The Age of Adaline is a surprisingly good movie, for those who accept its ludicrous premise, and buoyed by great performances from the radiant Blake Lively, touching Harrison Ford, and feisty Ellen Burstyn. The film could have been frothy or Nicholas Sparks weepy, but instead it turned out to be an enjoyable diversion.
On its surface, the film is an old-fashioned romance (with a great soundtrack helping define the eras) married to a time-defying foundation. The characters meet cute, encounter issues, split up and (spoiler alert) wind up together. It is the lush journey and surprising twists and turns of Adaline’s over 100 years that keep the audience interest, as well as Lively’s subtle, engaging performance.
The issue of Adaline’s age does not turn out to be a fish out of water story like Forever Young or Back to the Future, where the character suddenly finds himself in a different period. It is more like The Picture of Dorian Gray or The Curious Case of Benjamin Button, a literary journey through a life not lived in real time.
A freak car wreak-cum-lightning event, explained in a voiceover, causes Adaline to stop aging in her late 20s. To avoid being studied as a specimen, she changes her identity every decade, cutting off almost all ties, except to her child and bank.
Adaline has 100+ years of touching memories of living in the San Francisco area, so different features of the city trigger different flashbacks and music periods. Lively is seen in period attire and coiffure from the 1920s, World War II era, mid-60s and present time. Her looks and hair adapt easily, except in the modern times, where she seems to dress a little reserved, very proper and conservatively dressed. Adaline does not quite dress her age; she is a worldly, centenarian after all, even if she always looks 29.
It is clear that eternal youth has been a curse. She works to fill her days, but has nothing but time and a need to keep to herself. The character lives a life of loneliness, avoiding relationships since she must move on and change identities every decade or so to avoid questions about her lack of graying and wrinkling. The most heart-wrenching part is all the canines that have passed through her life as her only companion and then passed on. Her daughter is also there, but they can rarely get together because of the awkward age gap. In the present time, the daughter (Burstyn) is in her 80s and telling people she is Jenny’s grandmother.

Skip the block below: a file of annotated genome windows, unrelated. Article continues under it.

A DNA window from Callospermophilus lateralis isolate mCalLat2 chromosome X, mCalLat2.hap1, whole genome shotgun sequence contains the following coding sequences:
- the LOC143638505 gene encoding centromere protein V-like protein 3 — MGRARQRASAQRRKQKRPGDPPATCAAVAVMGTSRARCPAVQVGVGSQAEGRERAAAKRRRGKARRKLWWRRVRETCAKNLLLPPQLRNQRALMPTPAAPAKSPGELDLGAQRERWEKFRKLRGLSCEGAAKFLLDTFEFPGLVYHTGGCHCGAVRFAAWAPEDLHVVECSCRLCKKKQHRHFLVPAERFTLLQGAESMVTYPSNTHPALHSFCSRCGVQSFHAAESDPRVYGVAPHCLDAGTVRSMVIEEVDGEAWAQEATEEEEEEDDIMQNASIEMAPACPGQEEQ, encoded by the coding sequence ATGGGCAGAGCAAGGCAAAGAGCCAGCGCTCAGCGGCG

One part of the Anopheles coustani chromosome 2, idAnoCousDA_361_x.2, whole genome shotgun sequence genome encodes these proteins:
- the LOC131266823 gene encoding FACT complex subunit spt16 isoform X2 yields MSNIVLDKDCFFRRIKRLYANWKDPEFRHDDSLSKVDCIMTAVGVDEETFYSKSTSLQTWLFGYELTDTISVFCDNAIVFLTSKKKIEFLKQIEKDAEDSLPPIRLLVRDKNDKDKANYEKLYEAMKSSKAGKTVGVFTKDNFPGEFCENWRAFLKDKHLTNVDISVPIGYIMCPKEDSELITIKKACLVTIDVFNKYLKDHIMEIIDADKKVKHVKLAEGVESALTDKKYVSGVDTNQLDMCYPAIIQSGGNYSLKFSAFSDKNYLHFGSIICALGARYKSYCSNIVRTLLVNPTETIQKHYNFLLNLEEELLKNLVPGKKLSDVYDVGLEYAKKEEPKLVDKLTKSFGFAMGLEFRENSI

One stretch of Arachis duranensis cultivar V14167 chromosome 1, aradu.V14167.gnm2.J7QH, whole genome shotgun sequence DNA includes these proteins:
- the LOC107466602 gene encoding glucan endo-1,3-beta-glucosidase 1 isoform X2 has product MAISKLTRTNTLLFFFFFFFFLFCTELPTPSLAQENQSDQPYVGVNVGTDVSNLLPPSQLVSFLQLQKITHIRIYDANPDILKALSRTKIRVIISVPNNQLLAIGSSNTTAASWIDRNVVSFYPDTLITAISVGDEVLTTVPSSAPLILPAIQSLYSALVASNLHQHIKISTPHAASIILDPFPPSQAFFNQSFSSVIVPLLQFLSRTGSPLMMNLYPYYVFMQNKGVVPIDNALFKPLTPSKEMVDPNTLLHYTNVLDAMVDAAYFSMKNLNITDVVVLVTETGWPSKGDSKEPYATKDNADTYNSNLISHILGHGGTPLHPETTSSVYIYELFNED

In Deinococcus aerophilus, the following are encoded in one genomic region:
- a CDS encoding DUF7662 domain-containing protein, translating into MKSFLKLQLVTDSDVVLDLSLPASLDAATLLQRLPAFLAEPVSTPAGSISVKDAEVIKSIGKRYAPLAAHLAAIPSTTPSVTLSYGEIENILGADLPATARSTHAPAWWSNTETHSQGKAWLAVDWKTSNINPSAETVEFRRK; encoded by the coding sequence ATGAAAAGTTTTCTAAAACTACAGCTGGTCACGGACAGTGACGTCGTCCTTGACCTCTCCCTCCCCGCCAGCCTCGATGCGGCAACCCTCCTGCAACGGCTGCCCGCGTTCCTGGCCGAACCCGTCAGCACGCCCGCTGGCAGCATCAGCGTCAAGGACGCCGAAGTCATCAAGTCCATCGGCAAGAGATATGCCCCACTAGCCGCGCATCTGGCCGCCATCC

Adaline, or Jenny which is her alias for the present day, meets a handsome, rich and charming man, Ellis (Michiel Huisman), who loves how worldly and knowledgeable Jenny is (imagine reading for 100 years). They flirt and eventually make love. Adaline’s daughter hopes her mother may actually stick with him and stop running, like she did with her other great love in 1960s San Fran (cue Jefferson Airplane).
Ellis takes her to meet his parents for a weekend. There she meets the man who was her great love from the 1960s – Ellis’ dad, played by Ford with a charm he has not shown for a while onscreen. Jenny insisted she is not Adaline. When the resemblance is challenged, she says Adaline was her mother. Ellis’s mother (Kathy Baker) realizes that she was her husband’s second choice and he has been pining for Adaline.
It is largely Lively who has to convince viewers to buy the premise with her demure smile and timeless poise. She has to maintain the distinction of an older person, while appearing young. In a scene with Burstyn, Lively acts motherly while Burstyn resorts to being the petulant child, illustrating how out of whack their looks are with their relationship.
Suspend belief with the time-stoppage premise and spend time with Lively and Co. The Age of Adaline is a sweet, touching diversion in theaters as a romantic alternative to car races and cartoon characters.
By Dyanne Weiss